“Our operations continue to grow. Isolation and social distancing have been tough on many of our seniors,” Beck added. “It takes a real toll on their physical and mental health. Your paddle up helps our seniors be a part of, not apart from, the community.”

R. L. Rowsey led the Paddle Up.

“This I know—this is where smiles happen,” he said. “Look at the pictures on Facebook and there’s always two people smiling together.”

A handful of people raised paddles pledging $10,000 each. A pledge of $5,000 would provide a month of transportation for seniors wanting to visit the doctor, attend lunch at the center or go on field trips, they were told.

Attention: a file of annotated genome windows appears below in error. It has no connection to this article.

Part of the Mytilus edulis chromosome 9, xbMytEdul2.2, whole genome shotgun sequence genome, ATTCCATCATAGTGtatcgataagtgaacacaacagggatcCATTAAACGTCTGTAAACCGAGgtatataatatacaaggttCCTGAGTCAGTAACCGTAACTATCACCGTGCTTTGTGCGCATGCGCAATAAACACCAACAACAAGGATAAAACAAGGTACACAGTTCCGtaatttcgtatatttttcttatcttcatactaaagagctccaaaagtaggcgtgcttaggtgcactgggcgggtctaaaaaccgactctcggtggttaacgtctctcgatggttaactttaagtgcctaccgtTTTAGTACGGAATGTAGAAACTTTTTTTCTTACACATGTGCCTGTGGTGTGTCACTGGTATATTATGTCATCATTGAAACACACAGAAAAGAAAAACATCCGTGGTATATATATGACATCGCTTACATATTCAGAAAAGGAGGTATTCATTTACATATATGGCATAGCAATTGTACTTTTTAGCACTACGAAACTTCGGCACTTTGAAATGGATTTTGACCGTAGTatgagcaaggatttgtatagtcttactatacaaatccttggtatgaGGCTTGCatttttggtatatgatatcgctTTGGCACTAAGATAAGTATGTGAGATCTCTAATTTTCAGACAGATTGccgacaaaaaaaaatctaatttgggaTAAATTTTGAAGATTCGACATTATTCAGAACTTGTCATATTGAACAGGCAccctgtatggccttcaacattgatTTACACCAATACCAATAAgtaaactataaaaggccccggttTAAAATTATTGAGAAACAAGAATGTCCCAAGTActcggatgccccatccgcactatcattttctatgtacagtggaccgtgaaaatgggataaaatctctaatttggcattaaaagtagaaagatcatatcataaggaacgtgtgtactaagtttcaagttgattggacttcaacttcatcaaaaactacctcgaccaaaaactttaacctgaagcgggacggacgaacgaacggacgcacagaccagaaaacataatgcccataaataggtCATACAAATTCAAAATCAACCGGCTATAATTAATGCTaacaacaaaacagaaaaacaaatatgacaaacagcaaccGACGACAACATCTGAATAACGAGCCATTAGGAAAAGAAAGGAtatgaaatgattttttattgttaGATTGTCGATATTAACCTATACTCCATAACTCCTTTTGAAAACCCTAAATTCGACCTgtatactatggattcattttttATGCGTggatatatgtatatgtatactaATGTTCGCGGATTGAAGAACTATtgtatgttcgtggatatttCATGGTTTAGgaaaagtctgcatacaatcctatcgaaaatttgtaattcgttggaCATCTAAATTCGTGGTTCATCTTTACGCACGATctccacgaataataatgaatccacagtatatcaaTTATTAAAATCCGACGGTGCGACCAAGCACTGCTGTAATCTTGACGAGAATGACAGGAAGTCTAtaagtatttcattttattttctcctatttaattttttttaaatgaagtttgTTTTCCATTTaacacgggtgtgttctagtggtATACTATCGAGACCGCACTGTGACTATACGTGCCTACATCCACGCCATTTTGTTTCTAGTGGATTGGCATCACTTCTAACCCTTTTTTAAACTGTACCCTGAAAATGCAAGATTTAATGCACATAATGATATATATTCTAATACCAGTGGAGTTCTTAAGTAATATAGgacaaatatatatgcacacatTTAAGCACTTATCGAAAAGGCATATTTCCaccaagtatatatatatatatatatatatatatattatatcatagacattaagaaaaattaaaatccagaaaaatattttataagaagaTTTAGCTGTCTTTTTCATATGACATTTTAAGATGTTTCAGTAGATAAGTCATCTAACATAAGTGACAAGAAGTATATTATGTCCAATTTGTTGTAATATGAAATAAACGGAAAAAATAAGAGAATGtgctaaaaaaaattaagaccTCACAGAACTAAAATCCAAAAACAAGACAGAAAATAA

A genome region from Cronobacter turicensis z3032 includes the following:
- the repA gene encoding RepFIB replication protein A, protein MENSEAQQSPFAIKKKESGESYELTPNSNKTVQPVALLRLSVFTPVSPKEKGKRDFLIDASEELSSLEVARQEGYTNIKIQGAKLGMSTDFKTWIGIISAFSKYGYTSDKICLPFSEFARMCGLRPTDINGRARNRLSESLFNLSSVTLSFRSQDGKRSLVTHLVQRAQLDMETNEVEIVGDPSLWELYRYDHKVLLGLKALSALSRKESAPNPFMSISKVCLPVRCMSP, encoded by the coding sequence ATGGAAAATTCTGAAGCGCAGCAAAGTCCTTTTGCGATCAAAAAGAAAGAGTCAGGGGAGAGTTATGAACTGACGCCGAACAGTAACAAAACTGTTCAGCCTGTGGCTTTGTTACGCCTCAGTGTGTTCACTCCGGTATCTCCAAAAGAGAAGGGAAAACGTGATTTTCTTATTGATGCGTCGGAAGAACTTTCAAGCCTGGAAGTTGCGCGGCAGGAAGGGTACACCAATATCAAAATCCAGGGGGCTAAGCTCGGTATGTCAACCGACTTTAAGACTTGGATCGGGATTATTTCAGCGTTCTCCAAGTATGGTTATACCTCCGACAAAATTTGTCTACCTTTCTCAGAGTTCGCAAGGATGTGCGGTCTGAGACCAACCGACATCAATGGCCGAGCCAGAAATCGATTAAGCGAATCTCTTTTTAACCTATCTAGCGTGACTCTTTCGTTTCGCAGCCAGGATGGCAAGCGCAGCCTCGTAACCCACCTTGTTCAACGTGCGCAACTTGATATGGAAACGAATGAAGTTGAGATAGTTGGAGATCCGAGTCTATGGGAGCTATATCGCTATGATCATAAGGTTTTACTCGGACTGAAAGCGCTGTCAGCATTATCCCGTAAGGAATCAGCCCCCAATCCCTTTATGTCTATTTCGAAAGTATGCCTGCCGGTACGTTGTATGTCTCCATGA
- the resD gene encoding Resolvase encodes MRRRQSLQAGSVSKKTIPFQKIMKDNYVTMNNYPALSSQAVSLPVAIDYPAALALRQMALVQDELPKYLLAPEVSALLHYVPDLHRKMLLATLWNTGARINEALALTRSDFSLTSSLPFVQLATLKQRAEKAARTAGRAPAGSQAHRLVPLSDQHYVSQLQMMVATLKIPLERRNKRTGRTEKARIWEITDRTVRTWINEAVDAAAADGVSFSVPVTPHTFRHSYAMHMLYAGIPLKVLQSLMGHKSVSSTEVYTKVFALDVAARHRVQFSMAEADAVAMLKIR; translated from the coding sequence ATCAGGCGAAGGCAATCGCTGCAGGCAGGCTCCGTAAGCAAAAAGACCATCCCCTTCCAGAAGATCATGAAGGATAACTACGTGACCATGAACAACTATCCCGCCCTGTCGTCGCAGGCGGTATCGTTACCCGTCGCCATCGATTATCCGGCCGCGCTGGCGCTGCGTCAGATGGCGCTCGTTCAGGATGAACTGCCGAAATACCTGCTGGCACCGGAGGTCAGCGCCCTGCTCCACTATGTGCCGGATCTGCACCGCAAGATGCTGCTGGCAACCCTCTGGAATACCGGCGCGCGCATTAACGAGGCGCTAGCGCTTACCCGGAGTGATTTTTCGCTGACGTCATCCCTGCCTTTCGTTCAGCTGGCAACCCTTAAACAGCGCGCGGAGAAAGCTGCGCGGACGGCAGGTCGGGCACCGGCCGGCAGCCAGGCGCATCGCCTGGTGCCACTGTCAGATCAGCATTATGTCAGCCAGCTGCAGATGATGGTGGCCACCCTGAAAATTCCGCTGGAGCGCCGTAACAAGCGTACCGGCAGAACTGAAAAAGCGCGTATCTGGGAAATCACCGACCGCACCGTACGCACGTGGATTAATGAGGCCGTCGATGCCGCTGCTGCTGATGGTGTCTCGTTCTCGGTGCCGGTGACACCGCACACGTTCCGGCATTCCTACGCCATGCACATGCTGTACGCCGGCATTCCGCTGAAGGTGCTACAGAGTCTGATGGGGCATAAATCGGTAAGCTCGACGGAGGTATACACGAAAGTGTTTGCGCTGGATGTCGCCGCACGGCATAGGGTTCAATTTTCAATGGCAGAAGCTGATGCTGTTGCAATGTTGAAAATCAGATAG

A $1,000 pledge would cover 40 hours of home care, including bathing, dressing, meals and running errands to pick up the mail and prescriptions. A $500 pledge could repurpose a hearing aid. And a $250 pledge could provide a week of fitness classes, including the popular Fit and Fall Proof fall prevention classes and an Ageless Motion class encompassing breathing, meditation and stretching.

By the time the paddles had been raised, the Connection had reached its $200,000 goal.

In addition to Cocktails for a Cause, the Senior Connection’s board members and volunteers have quietly spent the past year meeting with donors, raising $2.3 million of a $2.5 million sustaining campaign that includes expanding the kitchen.

Donor Don Lofgren said that the campaigners performed as well as professional fundraisers.